Hey Valley leaders and Universal Studios managers, take a bow.  Just please don't open your mouths anymore to complain about Metro...unless, of course, it's to eat a healthy serving of humble pie.  You repeatedly blew it and ignored the pleas of the engineers and reasonably-minded transportation/planning advocates, and if you want any consideration of special treatment then you should admit that up front in order to get the rest of the county to pay for your errors.  Heck, even some local widenings of the 101 freeway to smooth traffic flow was and perhaps is still too darned hard for you...but that's what happens when you let NIMBY's dominate political actions.

But I digress, because there are some critical complaints about ALL of the Metro system, and some problems to confront if we want more transit usage (like what we see in Chicago and New York and other cities where residents of all ethnicities and socioeconomic backgrounds commonly use transit).

To begin with, we need to better balance our fight for civil rights with our fight for common sense:

  • There is a Metro Code of Ethics, and a transportation/transit public awareness push that we must fight for, which should prevent the average rider from having to put up with, or even anticipate, boorish or inappropriate behavior.  Fighting, blatantly loud music, public nudity, homeless individuals opting to make trains or buses their place of residence should be countered by a strong L.A. sheriff's presence and the certainty that those who've richly deserved the right to be thrown off a train or bus (and maybe even arrested) are, in fact, thrown off.

And if that strikes someone reading this as a "racist" sentiment, perhaps that someone should get off their ivory tower and stare in the mirror and ponder their own undeniable racism--because a large percentage of transit riders, perhaps the majority, are black and brown.  And those commuters deserve a first-class, world-class, and high-class transit experience...including and especially those female commuters traveling alone.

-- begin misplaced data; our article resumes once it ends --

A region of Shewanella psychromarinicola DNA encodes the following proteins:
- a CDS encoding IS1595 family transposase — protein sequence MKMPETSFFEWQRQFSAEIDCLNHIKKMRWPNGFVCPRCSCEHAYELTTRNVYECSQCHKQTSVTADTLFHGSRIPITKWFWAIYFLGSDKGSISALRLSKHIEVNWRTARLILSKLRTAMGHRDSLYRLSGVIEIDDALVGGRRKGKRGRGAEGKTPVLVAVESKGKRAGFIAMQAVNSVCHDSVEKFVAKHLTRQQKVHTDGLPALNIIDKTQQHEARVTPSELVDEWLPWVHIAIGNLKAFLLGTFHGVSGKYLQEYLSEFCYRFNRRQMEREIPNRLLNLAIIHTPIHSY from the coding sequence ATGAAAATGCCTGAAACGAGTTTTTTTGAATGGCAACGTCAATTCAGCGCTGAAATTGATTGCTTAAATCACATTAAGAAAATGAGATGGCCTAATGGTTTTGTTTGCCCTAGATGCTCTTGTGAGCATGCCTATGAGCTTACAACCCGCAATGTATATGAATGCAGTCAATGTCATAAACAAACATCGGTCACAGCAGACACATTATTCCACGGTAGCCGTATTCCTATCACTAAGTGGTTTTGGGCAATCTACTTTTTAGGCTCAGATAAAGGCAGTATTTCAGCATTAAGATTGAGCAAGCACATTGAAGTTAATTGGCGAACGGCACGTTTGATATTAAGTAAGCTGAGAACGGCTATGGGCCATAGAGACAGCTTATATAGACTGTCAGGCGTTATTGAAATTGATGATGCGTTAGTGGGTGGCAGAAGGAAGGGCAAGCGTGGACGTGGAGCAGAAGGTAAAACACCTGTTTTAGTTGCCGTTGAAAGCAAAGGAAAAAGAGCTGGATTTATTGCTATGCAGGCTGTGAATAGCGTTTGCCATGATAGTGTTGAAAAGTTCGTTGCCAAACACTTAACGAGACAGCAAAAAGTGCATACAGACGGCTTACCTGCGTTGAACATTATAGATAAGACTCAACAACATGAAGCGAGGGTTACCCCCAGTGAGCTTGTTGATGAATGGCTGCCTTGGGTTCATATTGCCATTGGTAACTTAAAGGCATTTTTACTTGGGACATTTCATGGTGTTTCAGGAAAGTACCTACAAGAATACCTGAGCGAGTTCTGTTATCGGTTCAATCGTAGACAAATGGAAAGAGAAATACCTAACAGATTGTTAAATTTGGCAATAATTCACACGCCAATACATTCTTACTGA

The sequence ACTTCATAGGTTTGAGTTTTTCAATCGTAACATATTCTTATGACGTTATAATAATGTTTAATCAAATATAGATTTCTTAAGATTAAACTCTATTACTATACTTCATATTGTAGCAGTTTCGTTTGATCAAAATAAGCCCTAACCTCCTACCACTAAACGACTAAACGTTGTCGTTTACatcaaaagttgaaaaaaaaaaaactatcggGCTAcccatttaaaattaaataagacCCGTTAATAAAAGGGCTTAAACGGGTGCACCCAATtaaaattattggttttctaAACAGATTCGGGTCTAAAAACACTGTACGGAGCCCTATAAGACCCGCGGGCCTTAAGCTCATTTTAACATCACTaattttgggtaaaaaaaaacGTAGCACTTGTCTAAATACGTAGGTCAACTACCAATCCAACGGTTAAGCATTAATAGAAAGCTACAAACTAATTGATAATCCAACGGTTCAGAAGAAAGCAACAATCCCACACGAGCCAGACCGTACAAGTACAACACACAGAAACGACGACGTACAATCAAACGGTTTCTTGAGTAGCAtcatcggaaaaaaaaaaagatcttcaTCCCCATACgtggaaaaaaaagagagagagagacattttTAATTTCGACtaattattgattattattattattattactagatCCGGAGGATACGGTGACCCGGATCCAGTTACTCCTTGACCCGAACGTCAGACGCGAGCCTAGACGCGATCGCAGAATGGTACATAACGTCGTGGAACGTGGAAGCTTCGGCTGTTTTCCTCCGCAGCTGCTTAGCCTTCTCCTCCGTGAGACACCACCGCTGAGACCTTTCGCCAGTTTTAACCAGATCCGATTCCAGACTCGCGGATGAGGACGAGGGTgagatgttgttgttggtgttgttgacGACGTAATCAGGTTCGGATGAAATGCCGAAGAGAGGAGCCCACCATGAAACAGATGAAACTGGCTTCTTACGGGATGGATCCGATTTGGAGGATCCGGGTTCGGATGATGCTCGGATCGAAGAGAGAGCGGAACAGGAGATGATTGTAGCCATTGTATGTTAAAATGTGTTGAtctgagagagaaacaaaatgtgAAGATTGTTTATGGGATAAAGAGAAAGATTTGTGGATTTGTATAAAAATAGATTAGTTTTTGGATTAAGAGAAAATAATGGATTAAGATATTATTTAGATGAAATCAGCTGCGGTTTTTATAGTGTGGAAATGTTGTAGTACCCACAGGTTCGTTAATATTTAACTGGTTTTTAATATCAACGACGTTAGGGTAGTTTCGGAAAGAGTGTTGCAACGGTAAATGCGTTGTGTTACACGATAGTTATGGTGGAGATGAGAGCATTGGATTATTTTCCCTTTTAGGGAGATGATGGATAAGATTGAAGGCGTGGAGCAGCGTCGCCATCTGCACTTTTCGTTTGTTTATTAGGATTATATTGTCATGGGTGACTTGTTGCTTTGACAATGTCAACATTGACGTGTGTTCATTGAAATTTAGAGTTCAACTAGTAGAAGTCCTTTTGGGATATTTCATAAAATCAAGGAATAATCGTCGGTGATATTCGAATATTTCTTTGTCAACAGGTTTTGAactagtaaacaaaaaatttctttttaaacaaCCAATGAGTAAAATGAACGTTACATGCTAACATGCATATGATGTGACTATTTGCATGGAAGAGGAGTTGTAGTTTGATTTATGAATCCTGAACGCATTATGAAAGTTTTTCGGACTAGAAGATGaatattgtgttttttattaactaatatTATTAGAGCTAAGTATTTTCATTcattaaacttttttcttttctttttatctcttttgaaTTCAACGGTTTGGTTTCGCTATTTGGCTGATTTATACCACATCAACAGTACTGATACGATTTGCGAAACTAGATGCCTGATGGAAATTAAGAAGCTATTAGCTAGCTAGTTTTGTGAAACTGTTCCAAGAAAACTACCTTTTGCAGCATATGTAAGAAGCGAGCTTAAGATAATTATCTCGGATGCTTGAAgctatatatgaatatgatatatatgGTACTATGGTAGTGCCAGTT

• No one wants to sit in a seat which might or might not be contaminated with urine or feces, and no one wants to board a bus or train that has such a stench that it becomes a burden to merely board.

This is true for black and brown transit riders, and will certainly be true for white riders--and for ALL riders--as we expand the Metro Rail system into the Westside, South Bay, and San Gabriel Valley.

Perhaps the answer to these and related problems will be achieved if we stop giving parking spaces for public sector employees, and start giving them free transit passes...particularly for those working for Metro and other transportation agencies.

Because just as transit has the ability to bring all the segments of society together, it also has the ability to uphold the rights and dignity of every transit rider (regardless of race or socioeconomic background).

It really just comes down to how high we'll raise the bar on our transit system, and how much we'll fight for the average transit rider to enjoy the first-rate transit experience most of us fight for...and pay for.


(Ken Alpern is a Westside Village Zone Director and Board member of the Mar Vista Community Council (MVCC), previously co-chaired its Planning and Outreach Committees, and currently is Co-Chair of its MVCC Transportation/Infrastructure Committee.  He is co-chair of the CD11Transportation Advisory Committee and chairs the nonprofit Transit Coalition, and can be reached at  [email protected].   He also co-chairs the grassroots Friends of the Green Line at www.fogl.us. The views expressed in this article are solely those of Mr. Alpern.)